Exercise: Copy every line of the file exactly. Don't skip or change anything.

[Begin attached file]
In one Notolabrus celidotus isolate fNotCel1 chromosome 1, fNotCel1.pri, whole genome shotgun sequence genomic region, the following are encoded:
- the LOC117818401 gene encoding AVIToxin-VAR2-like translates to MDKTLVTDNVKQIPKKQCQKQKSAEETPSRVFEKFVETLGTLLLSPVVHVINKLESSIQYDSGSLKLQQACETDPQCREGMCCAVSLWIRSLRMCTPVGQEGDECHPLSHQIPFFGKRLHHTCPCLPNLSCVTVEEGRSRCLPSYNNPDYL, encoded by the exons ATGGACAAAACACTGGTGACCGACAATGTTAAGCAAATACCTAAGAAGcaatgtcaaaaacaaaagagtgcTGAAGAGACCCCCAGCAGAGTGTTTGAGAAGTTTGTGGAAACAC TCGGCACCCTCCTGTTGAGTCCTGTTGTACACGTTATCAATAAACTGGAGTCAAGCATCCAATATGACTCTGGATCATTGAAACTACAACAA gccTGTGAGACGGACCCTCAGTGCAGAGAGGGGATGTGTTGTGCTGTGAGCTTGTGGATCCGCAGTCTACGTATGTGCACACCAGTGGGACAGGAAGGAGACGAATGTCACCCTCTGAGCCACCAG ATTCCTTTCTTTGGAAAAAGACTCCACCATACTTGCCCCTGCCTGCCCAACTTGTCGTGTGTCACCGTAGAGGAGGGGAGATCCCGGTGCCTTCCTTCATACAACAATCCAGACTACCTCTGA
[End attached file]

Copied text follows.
In one Notolabrus celidotus isolate fNotCel1 chromosome 1, fNotCel1.pri, whole genome shotgun sequence genomic region, the following are encoded:
- the LOC117818401 gene encoding AVIToxin-VAR2-like translates to MDKTLVTDNVKQIPKKQCQKQKSAEETPSRVFEKFVETLGTLLLSPVVHVINKLESSIQYDSGSLKLQQACETDPQCREGMCCAVSLWIRSLRMCTPVGQEGDECHPLSHQIPFFGKRLHHTCPCLPNLSCVTVEEGRSRCLPSYNNPDYL, encoded by the exons ATGGACAAAACACTGGTGACCGACAATGTTAAGCAAATACCTAAGAAGcaatgtcaaaaacaaaagagtgcTGAAGAGACCCCCAGCAGAGTGTTTGAGAAGTTTGTGGAAACAC TCGGCACCCTCCTGTTGAGTCCTGTTGTACACGTTATCAATAAACTGGAGTCAAGCATCCAATATGACTCTGGATCATTGAAACTACAACAA gccTGTGAGACGGACCCTCAGTGCAGAGAGGGGATGTGTTGTGCTGTGAGCTTGTGGATCCGCAGTCTACGTATGTGCACACCAGTGGGACAGGAAGGAGACGAATGTCACCCTCTGAGCCACCAG ATTCCTTTCTTTGGAAAAAGACTCCACCATACTTGCCCCTGCCTGCCCAACTTGTCGTGTGTCACCGTAGAGGAGGGGAGATCCCGGTGCCTTCCTTCATACAACAATCCAGACTACCTCTGA